I did a lot of historical research. I do love to read about history. The Circle Cast is set in 480 AD, almost a century after the Romans abandoned Britain, and a generation after the barbarians sacked Rome. That’s not the traditional Arthurian setting, but it’s when Arthur probably flourished, if you believe Geoffrey Ashe. Ashe makes a very convincing case that a Roman-style dux bellorum called Riothamus (= “High King”) beat the Saxons for about two decades before heading off to help the Romans on the Continent. He disappeared near the town of Avallon.
It’s a time when all bets are off. The Saxons are pushing the British out of Britain. Christianity is replacing the Old Religion, which may have involved the worship of a war goddess called Bellona Morigenos. She’s the same goddess the Irish worship as the Morrígan, a scary battle queen whose crows take slain heroes to Valhalla by eating them. My first wife did her Ph. D. thesis on the Morrígan, and I edited it, so for a little while there I might have been the person who knew the second most about Her.
I went to Ireland and England, too, and climbed up on South Cadbury Castle, a hillfort that might have been Camelot. I climbed up on Cader Idris in Wales, known as Arthur’s Seat. I went to Tintagel. And I went to the lakeshore of the yew trees, now called Emly.
I tried to make the historical details as gritty and real as possible. Chimneys hadn’t been invented yet. The Irish didn’t have any horses big enough to ride; they had chariot ponies. The Irish worked butter into their hair before battle to make it stand up. All the strange details in the book come out of research.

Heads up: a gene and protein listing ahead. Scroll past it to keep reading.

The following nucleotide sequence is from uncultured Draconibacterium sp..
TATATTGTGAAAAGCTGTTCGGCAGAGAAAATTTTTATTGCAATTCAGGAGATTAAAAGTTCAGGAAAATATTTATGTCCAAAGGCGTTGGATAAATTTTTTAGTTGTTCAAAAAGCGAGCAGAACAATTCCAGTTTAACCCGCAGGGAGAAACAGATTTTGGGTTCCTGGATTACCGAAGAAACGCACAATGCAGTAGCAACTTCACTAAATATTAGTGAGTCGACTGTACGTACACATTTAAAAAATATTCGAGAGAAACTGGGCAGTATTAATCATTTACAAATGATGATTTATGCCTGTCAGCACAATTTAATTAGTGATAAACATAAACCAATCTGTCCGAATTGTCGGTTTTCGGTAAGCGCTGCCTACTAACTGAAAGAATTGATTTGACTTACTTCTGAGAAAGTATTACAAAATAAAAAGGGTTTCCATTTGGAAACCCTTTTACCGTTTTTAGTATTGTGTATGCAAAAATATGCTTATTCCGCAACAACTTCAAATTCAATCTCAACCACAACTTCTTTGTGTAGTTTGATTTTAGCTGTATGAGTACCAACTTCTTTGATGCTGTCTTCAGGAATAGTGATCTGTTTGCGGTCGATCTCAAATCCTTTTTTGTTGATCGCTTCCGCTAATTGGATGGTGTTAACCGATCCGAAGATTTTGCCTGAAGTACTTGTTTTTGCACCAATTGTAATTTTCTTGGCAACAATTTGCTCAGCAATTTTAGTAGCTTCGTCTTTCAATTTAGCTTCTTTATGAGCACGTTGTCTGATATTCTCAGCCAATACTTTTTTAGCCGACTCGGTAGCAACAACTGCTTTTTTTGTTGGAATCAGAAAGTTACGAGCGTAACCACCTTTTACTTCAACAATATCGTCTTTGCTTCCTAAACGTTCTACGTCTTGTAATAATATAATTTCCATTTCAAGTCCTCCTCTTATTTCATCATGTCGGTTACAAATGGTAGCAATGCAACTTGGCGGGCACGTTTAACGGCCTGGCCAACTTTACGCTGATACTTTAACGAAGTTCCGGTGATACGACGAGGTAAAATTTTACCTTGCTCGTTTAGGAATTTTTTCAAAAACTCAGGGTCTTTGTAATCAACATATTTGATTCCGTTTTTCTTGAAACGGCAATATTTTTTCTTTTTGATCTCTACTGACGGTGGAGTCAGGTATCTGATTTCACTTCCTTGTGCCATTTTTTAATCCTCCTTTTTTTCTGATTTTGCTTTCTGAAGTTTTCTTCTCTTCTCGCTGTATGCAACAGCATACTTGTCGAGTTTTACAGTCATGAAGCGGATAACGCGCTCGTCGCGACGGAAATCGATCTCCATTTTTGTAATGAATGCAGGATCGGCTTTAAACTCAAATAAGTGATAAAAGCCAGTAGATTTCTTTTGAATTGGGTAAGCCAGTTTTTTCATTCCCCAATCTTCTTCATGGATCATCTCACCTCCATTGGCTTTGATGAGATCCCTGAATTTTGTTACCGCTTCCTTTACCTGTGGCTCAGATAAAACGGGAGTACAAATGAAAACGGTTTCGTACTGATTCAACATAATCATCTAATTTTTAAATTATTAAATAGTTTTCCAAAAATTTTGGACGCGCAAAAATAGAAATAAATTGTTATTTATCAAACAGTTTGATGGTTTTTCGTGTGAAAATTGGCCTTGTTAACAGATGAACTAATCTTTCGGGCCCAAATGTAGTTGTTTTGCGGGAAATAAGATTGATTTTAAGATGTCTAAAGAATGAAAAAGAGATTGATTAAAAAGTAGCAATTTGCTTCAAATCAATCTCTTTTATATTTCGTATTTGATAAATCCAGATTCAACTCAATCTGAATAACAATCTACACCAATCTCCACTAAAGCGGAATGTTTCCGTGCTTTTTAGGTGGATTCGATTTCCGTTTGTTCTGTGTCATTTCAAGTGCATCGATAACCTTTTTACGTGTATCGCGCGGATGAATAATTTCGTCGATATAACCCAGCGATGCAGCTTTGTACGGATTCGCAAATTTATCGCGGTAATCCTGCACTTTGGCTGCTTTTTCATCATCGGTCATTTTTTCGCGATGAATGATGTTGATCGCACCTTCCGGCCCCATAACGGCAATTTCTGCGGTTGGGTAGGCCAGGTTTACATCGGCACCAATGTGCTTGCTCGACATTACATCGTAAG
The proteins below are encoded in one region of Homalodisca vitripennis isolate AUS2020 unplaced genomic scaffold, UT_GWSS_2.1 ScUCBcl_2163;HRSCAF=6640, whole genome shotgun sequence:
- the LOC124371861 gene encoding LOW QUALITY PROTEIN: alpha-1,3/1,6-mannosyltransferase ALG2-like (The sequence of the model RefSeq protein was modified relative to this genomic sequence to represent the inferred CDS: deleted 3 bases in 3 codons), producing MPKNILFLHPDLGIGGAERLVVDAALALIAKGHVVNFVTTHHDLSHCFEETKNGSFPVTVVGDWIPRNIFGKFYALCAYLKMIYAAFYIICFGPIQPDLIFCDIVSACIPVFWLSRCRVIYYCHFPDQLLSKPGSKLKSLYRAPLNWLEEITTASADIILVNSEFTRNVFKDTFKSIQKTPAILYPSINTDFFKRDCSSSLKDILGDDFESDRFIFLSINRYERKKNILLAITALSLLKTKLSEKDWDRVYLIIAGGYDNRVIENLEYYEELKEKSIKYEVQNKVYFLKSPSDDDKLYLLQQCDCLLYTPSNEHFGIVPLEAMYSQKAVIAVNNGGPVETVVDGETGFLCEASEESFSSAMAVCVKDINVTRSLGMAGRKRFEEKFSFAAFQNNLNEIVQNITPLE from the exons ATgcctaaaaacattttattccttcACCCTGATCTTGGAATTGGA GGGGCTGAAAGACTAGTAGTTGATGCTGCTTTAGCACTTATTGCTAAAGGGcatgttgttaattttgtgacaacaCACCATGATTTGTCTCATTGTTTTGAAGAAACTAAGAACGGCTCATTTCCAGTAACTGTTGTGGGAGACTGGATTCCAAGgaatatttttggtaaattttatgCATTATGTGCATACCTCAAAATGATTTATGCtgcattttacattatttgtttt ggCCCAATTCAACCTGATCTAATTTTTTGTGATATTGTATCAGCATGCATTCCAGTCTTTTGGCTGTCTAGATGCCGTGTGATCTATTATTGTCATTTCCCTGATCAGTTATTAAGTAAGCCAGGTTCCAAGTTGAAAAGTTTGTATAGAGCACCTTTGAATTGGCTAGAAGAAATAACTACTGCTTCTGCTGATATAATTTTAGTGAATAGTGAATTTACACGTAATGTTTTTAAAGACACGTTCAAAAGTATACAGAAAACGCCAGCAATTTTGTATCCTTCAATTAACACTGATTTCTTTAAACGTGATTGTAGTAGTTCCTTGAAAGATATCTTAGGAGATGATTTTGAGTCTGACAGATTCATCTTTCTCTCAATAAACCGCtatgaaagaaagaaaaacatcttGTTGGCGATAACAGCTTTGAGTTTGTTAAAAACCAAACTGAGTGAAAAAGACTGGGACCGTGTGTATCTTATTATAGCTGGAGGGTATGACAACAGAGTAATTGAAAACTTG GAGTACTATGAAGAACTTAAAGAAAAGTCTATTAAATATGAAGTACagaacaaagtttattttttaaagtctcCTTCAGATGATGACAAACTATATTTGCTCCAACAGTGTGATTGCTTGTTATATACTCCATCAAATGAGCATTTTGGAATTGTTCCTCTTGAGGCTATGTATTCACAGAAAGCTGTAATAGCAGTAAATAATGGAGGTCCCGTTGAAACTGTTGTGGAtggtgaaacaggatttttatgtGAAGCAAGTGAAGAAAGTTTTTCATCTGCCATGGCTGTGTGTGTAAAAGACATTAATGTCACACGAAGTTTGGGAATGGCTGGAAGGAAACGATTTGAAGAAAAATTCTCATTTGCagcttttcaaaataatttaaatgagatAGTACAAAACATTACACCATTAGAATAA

The magic comes out of contemporary neo-pagan Wicca. I met a lot of witches when I was first writing this book, and participated in some intense rituals. I’ve rarely felt in touch with the powers of the Earth — certainly never anything like Morgan. I can make magic happen on the page but I rarely feel it. I’m not sensitive that way.
But I did see a woman draw down the Moon, and I could swear there was someone else in her, someone ageless and powerful. So the magic is as real as I could make it, too.
How did you go about connecting with your agent? What was your search process like? Who did you decide to sign with? What about that person and/or agency seemed like the best fit for you? What advice do you have for other writers in seeking the right agent for them?
I didn’t sell this book through an agent! It’s funny, because I have no shortage of agents. I have screenwriting agents in Toronto and Montreal, and I have a nonfiction book agent.
I had a terrific, smart, hardworking fiction agent for a while, Ginger Clark (formerly) of Writers House, and we came close, but at the time King Arthur books seemed to be out of style.
A couple years later, I contacted a publisher in Canada about the movie rights for a novel he published, and we got to talking.
Turned out he was interested in my book as a YA novel. It already more or less was one, it just needed to be trimmed down a bit — and the trims were all for the good, thanks to my terrific editor, Kim Aippersbach.
So I guess my advice would be: persevere. Try different avenues. Keep reworking the book when you get good feedback.